The advent of the new sugar crop and overhaul of the European sugar regime in October are causing a stir in the European ethanol industry, as market participants expect to see some sugar-beet-based ethanol capacity return to the market.
Receive daily email alerts, subscriber notes & personalize your experience.Register Now
This bearish view is manifesting itself in the form of a steep backwardation in the ethanol forward curve of Eur59/cu m between the prompt and the fourth quarter.
Although there are some other bearish indicators for Q4, including the likely ramping up of the former Abengoa Salamanca ethanol facility, the lifting of EU sugar export quotas is one of the biggest changes in the European sugar industry in recent years and has brought the sugar-ethanol parity debate into sharp focus. The Salamanca plant's owners were unavailable for comment.
As sugar export caps are removed, European producers aim to ramp up their production, which is expected to be significantly higher with increased acreage planted to start with and with favorable weather conditions pointing to a bumper crop.
Kingsman, the agricultural analysis unit of S&P Global Platts, expects the EU to produce 19.798 million mt of white sugar in the 2017-18 season (October-September), 2.887 million mt more on the year.
The processing of the new sugar-beet crop should see some of the beets directed into ethanol production and as most of the sugar-ethanol facilities have been running at low rates for some time, with feedstocks depleted, the new crop will inject at least some fresh volumes into the market.
The expectation of increased ethanol supply in October is also reflected in the steep backwardation between September and October paper of Eur27/cu m.
However, some sources say there is a lot of hype on the subject and that the sugar effect on the European ethanol market will only be marginal because beet-based producers will still aim to maximize sugar production.
Apart from the one-off effect at the start of the new crop, producers' decisions further down the line will depend on whether sugar or ethanol is more profitable, and developments in Brazil are largely seen as preceding any switches from sugar to ethanol that could happen in Europe.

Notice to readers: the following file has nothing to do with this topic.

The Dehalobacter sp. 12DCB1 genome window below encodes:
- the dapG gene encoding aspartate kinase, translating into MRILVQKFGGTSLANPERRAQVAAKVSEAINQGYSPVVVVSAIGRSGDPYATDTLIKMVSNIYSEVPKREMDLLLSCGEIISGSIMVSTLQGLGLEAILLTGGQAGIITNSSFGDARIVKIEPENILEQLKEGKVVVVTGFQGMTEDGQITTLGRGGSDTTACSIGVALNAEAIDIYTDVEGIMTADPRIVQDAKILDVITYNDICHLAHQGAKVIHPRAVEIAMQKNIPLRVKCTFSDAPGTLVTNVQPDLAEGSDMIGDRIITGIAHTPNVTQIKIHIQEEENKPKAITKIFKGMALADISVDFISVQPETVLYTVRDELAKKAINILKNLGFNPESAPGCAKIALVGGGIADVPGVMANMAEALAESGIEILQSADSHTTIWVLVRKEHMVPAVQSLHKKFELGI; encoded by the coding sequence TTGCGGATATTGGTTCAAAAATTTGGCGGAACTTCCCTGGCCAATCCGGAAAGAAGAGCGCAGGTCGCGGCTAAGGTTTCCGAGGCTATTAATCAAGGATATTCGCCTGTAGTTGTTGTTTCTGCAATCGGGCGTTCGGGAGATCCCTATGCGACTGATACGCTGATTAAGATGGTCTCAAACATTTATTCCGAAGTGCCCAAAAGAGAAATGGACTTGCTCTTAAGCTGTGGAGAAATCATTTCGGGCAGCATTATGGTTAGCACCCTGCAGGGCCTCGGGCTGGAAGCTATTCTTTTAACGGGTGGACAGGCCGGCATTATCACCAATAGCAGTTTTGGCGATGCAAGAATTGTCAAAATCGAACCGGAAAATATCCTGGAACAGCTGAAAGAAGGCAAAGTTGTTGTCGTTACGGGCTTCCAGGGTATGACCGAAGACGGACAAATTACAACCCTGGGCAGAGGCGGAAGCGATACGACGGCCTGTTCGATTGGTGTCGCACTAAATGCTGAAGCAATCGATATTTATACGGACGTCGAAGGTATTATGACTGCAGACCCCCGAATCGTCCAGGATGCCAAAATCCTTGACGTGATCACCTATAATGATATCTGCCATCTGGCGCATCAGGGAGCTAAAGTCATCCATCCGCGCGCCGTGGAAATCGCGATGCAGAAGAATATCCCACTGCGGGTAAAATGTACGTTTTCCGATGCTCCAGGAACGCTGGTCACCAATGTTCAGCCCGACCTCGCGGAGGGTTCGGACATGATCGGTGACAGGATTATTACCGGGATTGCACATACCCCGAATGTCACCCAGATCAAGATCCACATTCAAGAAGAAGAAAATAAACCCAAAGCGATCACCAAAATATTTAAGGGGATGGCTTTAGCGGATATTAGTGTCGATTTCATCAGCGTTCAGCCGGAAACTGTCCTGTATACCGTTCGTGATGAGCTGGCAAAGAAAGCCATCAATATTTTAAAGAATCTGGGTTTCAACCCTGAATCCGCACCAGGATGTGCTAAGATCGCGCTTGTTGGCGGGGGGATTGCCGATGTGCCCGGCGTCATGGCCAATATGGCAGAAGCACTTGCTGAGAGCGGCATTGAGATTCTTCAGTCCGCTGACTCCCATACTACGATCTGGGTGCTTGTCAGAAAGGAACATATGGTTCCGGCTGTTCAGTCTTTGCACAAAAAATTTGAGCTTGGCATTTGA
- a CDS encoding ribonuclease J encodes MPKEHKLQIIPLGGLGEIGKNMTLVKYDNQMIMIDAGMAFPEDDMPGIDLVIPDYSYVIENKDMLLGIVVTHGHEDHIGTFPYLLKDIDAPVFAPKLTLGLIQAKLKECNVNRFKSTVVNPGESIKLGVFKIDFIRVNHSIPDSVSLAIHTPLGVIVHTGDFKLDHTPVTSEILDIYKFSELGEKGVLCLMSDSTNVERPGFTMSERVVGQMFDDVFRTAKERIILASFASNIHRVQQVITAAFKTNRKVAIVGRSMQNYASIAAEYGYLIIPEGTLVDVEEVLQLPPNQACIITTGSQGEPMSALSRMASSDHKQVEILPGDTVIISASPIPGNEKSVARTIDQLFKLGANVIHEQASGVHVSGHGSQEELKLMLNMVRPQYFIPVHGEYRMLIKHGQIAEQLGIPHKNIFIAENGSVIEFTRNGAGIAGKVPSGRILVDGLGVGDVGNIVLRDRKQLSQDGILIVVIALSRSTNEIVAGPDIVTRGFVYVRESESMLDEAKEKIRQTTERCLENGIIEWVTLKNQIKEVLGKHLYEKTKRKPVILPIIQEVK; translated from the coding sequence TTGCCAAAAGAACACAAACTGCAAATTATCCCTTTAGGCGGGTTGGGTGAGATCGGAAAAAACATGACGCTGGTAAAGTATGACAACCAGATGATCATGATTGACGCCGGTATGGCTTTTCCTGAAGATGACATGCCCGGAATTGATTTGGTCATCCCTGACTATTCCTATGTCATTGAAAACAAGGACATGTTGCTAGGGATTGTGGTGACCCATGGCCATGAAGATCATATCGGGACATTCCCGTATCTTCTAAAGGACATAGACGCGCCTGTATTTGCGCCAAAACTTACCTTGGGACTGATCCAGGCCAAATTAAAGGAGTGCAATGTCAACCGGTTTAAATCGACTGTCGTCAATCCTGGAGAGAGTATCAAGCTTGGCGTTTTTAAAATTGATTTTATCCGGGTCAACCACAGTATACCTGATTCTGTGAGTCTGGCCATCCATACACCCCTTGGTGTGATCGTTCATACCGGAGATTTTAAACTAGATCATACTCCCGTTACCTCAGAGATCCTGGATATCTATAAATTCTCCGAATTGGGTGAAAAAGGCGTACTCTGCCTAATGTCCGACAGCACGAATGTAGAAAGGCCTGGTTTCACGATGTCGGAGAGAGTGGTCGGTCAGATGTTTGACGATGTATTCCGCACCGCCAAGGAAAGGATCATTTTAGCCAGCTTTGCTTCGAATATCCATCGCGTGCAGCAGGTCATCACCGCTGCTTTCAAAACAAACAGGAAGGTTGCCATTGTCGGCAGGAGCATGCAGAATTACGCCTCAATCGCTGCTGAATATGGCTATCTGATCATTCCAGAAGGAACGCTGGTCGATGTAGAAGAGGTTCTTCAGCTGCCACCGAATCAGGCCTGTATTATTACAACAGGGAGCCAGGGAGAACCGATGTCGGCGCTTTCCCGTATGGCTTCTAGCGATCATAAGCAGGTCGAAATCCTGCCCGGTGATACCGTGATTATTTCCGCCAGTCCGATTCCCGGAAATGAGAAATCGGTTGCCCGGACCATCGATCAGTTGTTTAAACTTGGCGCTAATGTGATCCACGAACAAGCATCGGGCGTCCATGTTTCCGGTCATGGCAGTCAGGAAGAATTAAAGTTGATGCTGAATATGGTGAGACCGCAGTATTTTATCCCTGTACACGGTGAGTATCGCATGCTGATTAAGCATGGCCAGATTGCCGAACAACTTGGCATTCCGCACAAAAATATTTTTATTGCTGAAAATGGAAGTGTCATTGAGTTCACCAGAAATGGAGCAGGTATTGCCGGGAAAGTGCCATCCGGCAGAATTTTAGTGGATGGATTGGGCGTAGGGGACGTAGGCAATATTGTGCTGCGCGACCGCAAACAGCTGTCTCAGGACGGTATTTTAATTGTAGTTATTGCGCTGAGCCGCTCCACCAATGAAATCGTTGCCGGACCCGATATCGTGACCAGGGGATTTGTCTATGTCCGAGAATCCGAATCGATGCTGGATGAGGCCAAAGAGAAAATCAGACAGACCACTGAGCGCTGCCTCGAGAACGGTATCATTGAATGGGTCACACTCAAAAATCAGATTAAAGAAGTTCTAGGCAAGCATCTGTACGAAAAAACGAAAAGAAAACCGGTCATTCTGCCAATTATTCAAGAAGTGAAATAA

"Europe will not switch before Brazil switches," a source said, adding: "in Brazil ethanol has been at break-even to sugar for quite a while and still we have only seen a very small shift -- we are not there yet in Europe."
There have been only only minor adjustments in the Brazilian sugar mix, despite the recent rise in ethanol prices and the ethanol floor, which has narrowed the spread between hydrous ethanol and New York sugar futures over the course of July.
In the second half of July, producers in Brazil directed 49.67% of the cane toward ethanol production, up from 49.62% in H1 July. Over July 1-20, sugar paid on average 125 points over hydrous on a New York No. 11 basis, but over July 21-31, sugar paid just 48 points over, data from Kingsman, showed.
By comparison, in July last year, sugar paid on average 543 points more than hydrous.
However, over the last couple of weeks, a rise in ex-mill prices meant ethanol started paying more than sugar in Brazil, with the recent increase prompting producers to start talking about an expected shift in the mix toward ethanol.
Hydrous ethanol has been paying more than sugar since August 4, with the premium increasing to 113 points Tuesday.
Parity questions aside, market participants point to the fact that switching is not that easy from a commercial perspective, with contracts in place, while a lot of volumes are hedged in advance, making producers less flexible.
Overall, it is difficult to predict the precise change in European ethanol supply over the next few months, but fundamentals aside, market sentiment tends to amplify the effect, as is already partly captured by current forward pricing.
(This version of the story corrects the Kingsman EU white sugar production estimate in the fifth paragraph.)
--Chrysa Glystra, email@example.com
--Beatriz Pupo, firstname.lastname@example.org
--Edited by Jonathan Dart, email@example.com